The first totally automated laboratory in the Department of Defense was unveiled to staff and guests at a ribbon-cutting ceremony at Madigan Army Medical Center Aug. 23.
The automated lab equipment has a price tag of $700,000; Madigan is only one of eight facilities in the country with this new capability — not even Johns Hopkins or the Mayo Clinic has this level of automation yet, said Col. Michael Place, Madigan commander.
“This is the kind of innovative work that we’ve done around here at Madigan for some time now,” Place said. “This particular system is not only a DOD pilot, it is one of the leading ones in the country.”
He called the lab staff the quiet professionals of the hospital, working behind the scenes to run 2.6 million tests a year. The lab’s previous instruments only allowed 1.8 million annual tests, while the automated lab has a capacity of up to 4 million tests each year.
The new lab equipment is truly robotic, as it will assess itself and give notifications if it needs repairs, Place said.
The new lab instrumentation also allows Madigan to conduct 20 additional tests, to include the Anti-Mullerian Hormone (a fertility marker), procalcitonin (a marker for bacterial infection) and nicotine metabolite. With the new automated equipment, test results will come back faster; while tests took one to six hours before depending on their priority levels, now every lab test should be completed within an hour, said Maj. Bob Nadeau, deputy chief for Madigan’s Core Laboratory.
The improvements in the lab should also lead to more timely patient care and medical decisions.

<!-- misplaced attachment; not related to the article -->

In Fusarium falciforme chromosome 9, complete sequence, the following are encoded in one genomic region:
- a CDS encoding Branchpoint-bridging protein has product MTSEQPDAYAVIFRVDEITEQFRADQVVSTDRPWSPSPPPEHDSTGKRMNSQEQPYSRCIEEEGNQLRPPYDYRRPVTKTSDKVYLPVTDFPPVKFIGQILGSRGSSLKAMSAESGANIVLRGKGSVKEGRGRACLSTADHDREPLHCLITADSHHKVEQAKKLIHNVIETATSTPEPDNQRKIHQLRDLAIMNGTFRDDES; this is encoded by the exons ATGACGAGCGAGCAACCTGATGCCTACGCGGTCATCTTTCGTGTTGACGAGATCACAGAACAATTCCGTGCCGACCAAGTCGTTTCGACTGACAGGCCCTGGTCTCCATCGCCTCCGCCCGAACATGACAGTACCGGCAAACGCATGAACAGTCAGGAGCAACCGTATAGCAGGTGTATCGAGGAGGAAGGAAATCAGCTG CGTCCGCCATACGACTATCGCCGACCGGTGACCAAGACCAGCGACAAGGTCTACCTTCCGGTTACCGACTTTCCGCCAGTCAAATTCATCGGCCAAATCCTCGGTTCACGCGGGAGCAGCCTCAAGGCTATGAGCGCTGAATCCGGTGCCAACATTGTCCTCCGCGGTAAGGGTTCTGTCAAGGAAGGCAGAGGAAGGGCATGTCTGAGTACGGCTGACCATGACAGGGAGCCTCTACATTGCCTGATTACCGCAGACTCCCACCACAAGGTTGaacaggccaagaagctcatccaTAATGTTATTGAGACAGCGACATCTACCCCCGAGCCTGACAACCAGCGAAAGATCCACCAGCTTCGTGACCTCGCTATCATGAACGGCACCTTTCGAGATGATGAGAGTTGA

“Doctors make decisions based on lab results, so this allows us to get them results much faster and with much more accuracy,” Nadeau said.
When Madigan transitions this fall to MHS GENESIS — the Department of Defense’s new electronic health record — the automated laboratory will be able to use its new instrumentation to its highest potential. Lab results which fall within normal ranges will automatically feed into MHS GENESIS without a need for lab technicians to manually certify them.
When the results fall outside of these ranges, laboratory staff will be notified and will further address those results.
“This is actually what you need for MHS GENESIS; we needed the new instrumentation to be able to provide that less-than-an-hour turnaround time for all testing,” Nadeau said. “It will allow us to do a lot more for a lot less, and the idea is that this is going to be the model for other labs that implement MHS GENESIS.”
The transition to the new equipment took 10 months; laboratory staff made sure that they offered 100 percent of their tests and services during that time, Place said.
“In order to do this, it took incredible coordination with facilities, (Information Management Division), regional contracting and our vendors, and the lab did a fantastic job making sure that happened,” Nadeau said. “This is a completely new lab in 10 months.”